The appellant was engaged and scheduled to be married on December 12, 1995. The marriage was called off because a doctor from Apollo Hospital, Madras informed his fiance that the appellant’s blood tested at Apollo Hospital was found HIV positive. Aggrieved by the unauthorized disclosure and on the basis that the hospital had a duty to maintain confidentiality of personal medical information of the appellant, the appellant filed a petition before the National Consumer Disputes Redressal Commission seeking compensation from the respondents for breach of their duty to maintain confidentiality and consequential discrimination, loss in earnings and social ostracism. The commission dismissed the petition summarily and directed the petitioner to initiate civil proceedings for an appropriate relief. The appellant filed a special leave petition in the Supreme Court of India.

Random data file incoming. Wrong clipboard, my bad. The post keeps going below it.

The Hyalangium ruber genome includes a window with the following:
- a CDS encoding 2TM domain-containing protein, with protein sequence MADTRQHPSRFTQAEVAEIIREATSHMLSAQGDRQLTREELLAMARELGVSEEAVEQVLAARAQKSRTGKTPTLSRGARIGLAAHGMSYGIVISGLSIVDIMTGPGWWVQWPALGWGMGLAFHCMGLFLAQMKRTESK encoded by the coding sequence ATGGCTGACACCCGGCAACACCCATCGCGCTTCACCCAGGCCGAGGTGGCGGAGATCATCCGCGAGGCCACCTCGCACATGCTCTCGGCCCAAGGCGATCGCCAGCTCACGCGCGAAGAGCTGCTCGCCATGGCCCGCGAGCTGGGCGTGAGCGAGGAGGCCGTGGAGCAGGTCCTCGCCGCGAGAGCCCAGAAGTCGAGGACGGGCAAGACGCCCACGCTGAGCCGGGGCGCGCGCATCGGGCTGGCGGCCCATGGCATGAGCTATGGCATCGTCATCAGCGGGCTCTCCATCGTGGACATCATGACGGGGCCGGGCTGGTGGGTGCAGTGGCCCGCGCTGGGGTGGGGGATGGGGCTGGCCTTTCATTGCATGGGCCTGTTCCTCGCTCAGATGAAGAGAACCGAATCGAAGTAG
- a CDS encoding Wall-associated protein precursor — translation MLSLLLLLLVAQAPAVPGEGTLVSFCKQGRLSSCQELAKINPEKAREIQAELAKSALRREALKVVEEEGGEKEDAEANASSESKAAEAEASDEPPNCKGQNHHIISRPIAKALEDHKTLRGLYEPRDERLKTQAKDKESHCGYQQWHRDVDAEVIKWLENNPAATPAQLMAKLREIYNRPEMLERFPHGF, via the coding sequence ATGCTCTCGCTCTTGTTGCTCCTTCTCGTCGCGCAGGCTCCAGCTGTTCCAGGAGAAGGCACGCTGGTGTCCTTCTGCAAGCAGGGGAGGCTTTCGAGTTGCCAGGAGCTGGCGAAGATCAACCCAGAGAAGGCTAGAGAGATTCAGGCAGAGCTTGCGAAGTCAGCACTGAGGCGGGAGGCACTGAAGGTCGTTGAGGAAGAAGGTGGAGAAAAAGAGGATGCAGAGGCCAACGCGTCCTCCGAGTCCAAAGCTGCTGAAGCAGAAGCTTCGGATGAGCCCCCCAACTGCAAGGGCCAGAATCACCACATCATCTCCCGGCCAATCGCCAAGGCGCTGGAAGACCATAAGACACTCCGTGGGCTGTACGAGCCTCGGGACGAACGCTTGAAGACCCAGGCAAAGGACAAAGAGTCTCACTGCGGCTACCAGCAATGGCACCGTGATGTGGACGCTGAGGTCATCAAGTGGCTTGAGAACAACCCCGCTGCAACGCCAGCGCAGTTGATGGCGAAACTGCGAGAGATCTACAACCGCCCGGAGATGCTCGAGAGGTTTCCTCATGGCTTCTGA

Supreme Court held that:
The rule of confidentiality is subject to the exception when the circumstances demand disclosure of the patient’s health in public interest, particularly to save others from immediate and future health risks. Further, the right of privacy of a person was also not held to be an absolute right, particularly when the fact of a person’s health condition would violate the right to life of another person. If the fact of the appellant being HIV positive had not been disclosed to the appellant’s fiance with whom the appellant was likely to be married, she would have been infected with dreadful disease if the marriage had taken place and consummated.
The appeal was, therefore, dismissed.